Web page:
School of Music, Dance and Theatre presents concerto, composition competition winners


November 29, 2022

Each year, the Arizona State University School of Music, Dance and Theatre holds concerto and composition competitions with the aim of providing its top performers and composers the rare and coveted opportunity to perform or have their work performed by a large ensemble. The winners are presented in a concert season beginning Dec. 1, with concert programs built around the winning selections.

“Performing a concerto is a high distinction and honor as there are very few such opportunities for developing artists, and the competition for those opportunities is very high,” said Jeffery Meyer, associate professor and director of orchestras. ASU symphony performing on stage. The ASU Symphony Orchestra. Photo courtesy the School of Music, Dance and Theatre Download Full Image

The winners of the 2022 ASU Concerto Competition are Leon Jin, bassoon; Angelita Ponce, percussion; and Tzu-I Yang, double bass. Jin and Yang will perform on Dec. 1, and Ponce will perform on Feb. 14, 2023.

Double bassist Yang, born in Tainan City, Taiwan, is a Doctor of Musical Arts student of renowned bassist and pedagogue Catalin Rotaru, who is also a professor at ASU. She graduated from Taipei National University of the Arts with a Bachelor of Music in performance and holds a Master of Music from ASU.

Bassoonist Jin is currently studying with Professor Albie Micklich and will complete his Doctor of Musical Arts in bassoon performance in December. He is a soloist, chamber musician, orchestral player and educator. Jin earned his Master of Music at ASU and his Bachelor of Music at Central Washington University.

Percussionist Ponce graduated with a Master of Music in performance from ASU in May. She is an active performer, has played with a wide variety of percussion ensembles and taught percussion in several high school programs in the Phoenix area.

The jury for the concerto competition includes faculty from each music performance area in the school — strings, keyboard, voice, winds, brass and percussion/guitar/harp — with the requirement that they do not have a student in the competition. This year’s members include Julie Desbordes, Philharmonia; Jamal Duncan, Wind Bands; Jonathan Swartz, strings; Christopher Creviston, winds; Josef Burgstaller, brass; Caio Pagano, keyboards; Jiji Kim, guitar/harp/percussion; and Gordon Hawkins, voice. 

In 2020, the large ensemble directors, in collaboration with the composition faculty, created a composition competition to provide the school’s composition students an opportunity to write for orchestra or wind band. The winner has the opportunity to have their compositions workshopped and presented with one of the large ensembles in subsequent concert seasons.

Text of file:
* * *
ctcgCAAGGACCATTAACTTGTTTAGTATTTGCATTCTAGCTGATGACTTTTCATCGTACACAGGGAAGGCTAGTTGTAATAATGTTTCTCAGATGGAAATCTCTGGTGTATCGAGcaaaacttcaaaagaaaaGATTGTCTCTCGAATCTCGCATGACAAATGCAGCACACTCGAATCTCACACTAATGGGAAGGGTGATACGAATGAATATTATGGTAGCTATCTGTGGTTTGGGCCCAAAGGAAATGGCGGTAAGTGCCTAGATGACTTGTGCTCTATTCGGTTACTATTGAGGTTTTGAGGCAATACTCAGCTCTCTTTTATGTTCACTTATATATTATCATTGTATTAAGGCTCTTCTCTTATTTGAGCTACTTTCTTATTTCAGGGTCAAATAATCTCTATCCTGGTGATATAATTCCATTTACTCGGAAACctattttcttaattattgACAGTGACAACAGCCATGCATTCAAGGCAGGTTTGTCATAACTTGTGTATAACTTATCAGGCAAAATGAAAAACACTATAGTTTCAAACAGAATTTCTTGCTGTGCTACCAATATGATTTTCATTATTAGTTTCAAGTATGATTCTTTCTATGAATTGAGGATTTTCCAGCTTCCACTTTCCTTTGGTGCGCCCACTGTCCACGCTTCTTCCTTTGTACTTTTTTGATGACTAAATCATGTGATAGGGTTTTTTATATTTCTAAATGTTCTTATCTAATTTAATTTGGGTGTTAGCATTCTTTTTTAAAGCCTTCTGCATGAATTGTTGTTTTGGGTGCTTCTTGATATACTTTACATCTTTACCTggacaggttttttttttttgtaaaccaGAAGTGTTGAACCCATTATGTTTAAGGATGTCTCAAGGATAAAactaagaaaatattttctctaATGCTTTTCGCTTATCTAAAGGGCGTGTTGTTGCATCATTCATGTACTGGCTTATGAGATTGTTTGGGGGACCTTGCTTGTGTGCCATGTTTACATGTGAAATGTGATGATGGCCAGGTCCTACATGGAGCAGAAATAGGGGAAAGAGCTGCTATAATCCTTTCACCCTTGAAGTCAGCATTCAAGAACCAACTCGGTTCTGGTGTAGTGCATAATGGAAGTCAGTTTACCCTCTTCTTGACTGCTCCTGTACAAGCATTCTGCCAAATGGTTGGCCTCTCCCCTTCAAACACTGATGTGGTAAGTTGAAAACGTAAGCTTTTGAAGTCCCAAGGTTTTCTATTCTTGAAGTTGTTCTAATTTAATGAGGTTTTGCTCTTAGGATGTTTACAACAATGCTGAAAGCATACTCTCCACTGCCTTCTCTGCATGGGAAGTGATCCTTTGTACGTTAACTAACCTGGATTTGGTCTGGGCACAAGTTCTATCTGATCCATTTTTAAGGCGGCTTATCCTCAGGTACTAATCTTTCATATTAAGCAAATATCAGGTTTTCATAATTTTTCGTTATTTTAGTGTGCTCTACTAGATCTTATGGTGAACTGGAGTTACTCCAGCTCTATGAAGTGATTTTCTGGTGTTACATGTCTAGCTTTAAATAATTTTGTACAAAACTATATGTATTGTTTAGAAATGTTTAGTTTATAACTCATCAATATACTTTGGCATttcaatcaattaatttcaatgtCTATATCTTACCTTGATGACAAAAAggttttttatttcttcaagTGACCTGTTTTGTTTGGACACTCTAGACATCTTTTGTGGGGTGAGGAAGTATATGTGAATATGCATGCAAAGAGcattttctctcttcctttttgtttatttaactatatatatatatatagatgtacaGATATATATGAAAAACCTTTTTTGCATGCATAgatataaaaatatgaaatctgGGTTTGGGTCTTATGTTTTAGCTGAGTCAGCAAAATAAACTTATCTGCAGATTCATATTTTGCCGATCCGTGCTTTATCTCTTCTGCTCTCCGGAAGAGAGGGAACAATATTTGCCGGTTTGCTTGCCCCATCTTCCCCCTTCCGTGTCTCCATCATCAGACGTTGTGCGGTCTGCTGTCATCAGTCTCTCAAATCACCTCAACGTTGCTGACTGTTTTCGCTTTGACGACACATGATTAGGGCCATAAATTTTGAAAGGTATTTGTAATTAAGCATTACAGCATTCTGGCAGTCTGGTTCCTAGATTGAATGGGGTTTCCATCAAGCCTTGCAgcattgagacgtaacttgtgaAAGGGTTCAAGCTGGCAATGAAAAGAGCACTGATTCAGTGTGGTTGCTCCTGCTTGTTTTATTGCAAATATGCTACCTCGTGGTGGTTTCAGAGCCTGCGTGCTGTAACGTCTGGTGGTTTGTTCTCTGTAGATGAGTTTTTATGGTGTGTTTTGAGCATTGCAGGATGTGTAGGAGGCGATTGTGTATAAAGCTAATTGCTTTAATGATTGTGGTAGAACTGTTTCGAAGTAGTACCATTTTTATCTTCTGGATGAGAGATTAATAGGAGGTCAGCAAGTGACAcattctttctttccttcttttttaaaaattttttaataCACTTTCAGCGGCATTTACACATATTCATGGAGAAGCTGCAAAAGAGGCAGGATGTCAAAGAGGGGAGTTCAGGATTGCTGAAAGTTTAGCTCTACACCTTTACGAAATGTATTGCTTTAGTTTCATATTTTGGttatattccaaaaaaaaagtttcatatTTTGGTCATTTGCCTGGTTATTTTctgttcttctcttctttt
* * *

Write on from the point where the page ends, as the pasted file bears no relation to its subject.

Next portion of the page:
“We aim to provide ASU student composers meaningful opportunities to write new works through this competition as well as foster and encourage the development of innovative new works for large ensembles,” said Meyer.

The 2022 composition winners are Deanna Rusnock, Master of Music in performance, and Carlos Zárate, Master of Music in composition. Rusnock’s piece will be performed on April 24, 2023, and Zárate’s piece will be performed during the 2023–24 season after it is workshopped with the ASU Symphony Orchestra several times throughout the 2022–23 season.

Rusnick graduated from ASU with a Bachelor of Music in theory and composition. She is an accomplished pianist and plays the flute, guitar, violin, viola, bass, drums, accordion, ukulele, trumpet, slide trombone and mallet percussion.

Born and raised in Mexico City, Zárate is currently pursuing a Master of Music in composition at ASU. He writes acoustic and electroacoustic music and is interested in timbre and exploring different ways in which other artistic expressions can foster musical structures.

The 2022 composition competition jury included faculty members Jeffery Meyer, director of Orchestras; Julie Desbordes, music director of Philharmonia; Jason Caslor, director of Wind Bands; Jamal Duncan, assistant director of Wind Bands; and composition faculty Gabriel Bolaños, Fernanda Navarro, Garth Paine, Jody Rockmaker and Alex Temple.

Meyer said the competition fosters creativity and composition skills as well as “an incentive to embark on the daunting adventure of writing for large ensembles.” The students work closely with their composition professors who, along with the large ensemble directors, mentor them throughout the creative process.

2022–23 Concerto and Composition Competition winners’ concerts:

Dec. 1, ASU Gammage — Tickets
Leon Jin, bassoon (concerto winner)
Ellen Taaffe Zwilich, “Concerto for Bassoon”
ASU Chamber Orchestra
and
Tzu-I Yang, double bass (concerto winner)
Frank Proto, “A Carmen Fantasy for Double Bass & Orchestra”
ASU Chamber Orchestra

Feb. 14, ASU Gammage — Tickets
Angelita Ponce, percussion (concerto winner)
Sergei Golovko, “The Russian Marimba Concerto” 
ASU Philharmonia     

April 24, ASU Gammage — Tickets
Deanna Rusnock, piano (composition winner)
“Concerto for the Growing Pianist” performed by ASU faculty Andrew Campbell
ASU Philharmonia

Carlos Zárate, acoustic and electroacoustic (composition winner)